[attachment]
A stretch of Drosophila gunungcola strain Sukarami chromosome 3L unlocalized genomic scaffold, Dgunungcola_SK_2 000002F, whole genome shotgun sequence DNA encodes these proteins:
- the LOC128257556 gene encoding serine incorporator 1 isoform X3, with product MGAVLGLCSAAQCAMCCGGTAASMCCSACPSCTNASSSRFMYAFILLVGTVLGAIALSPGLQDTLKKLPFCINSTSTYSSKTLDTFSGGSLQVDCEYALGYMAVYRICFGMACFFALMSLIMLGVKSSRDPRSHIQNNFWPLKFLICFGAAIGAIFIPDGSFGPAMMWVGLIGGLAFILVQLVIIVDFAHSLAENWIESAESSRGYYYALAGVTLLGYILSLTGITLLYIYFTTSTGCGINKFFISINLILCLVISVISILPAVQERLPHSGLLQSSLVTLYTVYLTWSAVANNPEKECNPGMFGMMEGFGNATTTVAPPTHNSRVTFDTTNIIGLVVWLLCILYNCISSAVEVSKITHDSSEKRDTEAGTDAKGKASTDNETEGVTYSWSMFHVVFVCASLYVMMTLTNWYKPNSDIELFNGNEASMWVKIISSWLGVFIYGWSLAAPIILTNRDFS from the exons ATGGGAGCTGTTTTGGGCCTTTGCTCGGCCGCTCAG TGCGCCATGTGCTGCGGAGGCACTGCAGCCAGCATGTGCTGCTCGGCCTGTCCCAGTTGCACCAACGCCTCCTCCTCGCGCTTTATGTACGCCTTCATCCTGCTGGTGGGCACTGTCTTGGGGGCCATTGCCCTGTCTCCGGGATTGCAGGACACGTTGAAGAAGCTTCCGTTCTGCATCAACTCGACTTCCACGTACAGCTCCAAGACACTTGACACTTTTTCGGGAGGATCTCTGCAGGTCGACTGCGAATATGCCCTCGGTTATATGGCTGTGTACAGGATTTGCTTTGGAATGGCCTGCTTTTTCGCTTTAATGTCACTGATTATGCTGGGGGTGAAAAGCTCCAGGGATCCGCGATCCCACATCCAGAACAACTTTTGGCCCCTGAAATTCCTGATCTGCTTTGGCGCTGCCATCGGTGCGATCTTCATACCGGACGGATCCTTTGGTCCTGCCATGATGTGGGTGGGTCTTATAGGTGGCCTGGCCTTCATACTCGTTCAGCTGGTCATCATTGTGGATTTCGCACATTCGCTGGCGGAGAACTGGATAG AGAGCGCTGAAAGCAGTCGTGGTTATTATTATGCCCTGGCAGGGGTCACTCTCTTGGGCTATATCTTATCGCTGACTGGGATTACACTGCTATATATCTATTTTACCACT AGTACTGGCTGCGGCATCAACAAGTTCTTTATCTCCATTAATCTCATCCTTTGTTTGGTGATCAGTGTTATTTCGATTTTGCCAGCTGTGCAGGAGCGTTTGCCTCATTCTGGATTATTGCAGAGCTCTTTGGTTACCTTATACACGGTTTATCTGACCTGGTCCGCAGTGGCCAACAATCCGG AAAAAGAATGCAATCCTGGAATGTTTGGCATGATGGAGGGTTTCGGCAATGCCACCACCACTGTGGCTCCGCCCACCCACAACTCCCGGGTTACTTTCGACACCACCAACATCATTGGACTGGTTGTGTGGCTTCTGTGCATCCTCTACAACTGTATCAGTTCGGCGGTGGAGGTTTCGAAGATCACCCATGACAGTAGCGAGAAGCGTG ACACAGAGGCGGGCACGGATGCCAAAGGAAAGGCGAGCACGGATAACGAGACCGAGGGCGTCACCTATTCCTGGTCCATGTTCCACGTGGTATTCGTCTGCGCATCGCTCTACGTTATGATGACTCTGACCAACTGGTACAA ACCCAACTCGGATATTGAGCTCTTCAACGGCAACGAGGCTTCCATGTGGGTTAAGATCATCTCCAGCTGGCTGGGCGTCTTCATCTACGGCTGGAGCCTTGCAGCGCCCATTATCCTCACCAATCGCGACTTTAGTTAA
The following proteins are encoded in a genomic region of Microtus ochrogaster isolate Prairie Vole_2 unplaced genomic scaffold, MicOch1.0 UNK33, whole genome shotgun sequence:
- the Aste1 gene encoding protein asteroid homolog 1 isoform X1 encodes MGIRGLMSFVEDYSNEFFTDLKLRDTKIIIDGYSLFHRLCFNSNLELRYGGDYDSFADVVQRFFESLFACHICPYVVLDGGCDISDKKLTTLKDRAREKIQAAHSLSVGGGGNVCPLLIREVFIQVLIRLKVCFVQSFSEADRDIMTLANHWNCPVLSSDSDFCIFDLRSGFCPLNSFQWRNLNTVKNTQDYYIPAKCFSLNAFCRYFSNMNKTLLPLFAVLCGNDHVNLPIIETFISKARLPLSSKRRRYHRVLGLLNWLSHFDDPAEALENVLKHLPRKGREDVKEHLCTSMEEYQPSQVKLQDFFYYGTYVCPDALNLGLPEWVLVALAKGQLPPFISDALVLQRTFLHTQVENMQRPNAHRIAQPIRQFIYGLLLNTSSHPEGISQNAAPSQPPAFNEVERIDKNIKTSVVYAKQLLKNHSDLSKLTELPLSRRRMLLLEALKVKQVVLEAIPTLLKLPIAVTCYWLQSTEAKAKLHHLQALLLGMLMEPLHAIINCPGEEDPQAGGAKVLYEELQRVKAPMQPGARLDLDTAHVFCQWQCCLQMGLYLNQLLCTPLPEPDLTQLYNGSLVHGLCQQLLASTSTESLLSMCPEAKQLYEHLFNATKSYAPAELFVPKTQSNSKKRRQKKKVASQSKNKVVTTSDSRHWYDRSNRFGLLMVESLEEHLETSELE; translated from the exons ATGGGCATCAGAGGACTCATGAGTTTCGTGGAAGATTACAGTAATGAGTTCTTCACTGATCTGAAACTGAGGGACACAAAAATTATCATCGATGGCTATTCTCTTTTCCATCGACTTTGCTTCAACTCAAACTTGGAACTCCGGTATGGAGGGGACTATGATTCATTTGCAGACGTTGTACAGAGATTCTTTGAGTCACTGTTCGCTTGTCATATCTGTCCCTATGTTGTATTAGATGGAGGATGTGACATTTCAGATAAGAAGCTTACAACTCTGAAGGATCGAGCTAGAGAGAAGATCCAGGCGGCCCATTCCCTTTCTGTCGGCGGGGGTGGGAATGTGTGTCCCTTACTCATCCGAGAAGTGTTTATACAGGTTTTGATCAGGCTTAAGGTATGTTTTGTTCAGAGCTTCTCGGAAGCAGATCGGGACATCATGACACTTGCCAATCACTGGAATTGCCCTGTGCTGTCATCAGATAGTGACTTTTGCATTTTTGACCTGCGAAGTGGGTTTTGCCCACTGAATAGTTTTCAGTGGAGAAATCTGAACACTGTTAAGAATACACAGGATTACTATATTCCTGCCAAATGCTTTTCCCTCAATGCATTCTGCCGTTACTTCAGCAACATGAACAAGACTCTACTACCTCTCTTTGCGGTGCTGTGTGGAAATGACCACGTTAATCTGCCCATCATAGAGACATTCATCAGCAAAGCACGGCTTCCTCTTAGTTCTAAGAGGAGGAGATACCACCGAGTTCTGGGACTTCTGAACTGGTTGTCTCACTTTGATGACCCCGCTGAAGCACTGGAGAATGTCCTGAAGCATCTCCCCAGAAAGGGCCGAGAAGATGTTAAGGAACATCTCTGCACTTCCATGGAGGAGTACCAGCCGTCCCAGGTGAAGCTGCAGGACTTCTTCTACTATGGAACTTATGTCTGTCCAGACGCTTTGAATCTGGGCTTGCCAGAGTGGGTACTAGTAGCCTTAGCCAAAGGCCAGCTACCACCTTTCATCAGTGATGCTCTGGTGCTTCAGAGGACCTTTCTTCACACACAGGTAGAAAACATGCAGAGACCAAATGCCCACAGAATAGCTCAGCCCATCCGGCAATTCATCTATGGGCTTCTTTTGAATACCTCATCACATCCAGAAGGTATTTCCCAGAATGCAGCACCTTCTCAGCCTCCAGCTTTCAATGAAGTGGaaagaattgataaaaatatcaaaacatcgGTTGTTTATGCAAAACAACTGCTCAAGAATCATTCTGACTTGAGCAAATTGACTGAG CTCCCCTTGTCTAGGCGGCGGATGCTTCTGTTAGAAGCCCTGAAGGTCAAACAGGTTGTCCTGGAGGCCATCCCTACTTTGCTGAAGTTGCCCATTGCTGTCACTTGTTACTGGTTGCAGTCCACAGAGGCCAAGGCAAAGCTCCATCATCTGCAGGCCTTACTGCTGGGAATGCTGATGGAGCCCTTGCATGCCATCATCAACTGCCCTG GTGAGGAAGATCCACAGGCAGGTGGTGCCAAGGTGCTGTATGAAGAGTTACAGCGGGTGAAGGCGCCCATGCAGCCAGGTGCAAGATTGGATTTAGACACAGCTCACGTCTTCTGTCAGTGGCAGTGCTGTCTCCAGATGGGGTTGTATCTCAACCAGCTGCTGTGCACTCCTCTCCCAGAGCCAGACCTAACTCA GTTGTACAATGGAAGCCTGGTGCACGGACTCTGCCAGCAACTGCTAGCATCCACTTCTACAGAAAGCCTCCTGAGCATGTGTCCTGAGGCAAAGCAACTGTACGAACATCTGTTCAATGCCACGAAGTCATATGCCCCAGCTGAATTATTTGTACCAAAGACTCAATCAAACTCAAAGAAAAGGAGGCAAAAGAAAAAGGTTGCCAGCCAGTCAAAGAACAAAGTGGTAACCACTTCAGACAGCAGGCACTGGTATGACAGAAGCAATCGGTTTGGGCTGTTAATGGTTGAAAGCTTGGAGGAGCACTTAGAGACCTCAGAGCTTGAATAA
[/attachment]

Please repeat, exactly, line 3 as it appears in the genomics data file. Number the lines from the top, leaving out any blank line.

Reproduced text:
The following proteins are encoded in a genomic region of Microtus ochrogaster isolate Prairie Vole_2 unplaced genomic scaffold, MicOch1.0 UNK33, whole genome shotgun sequence: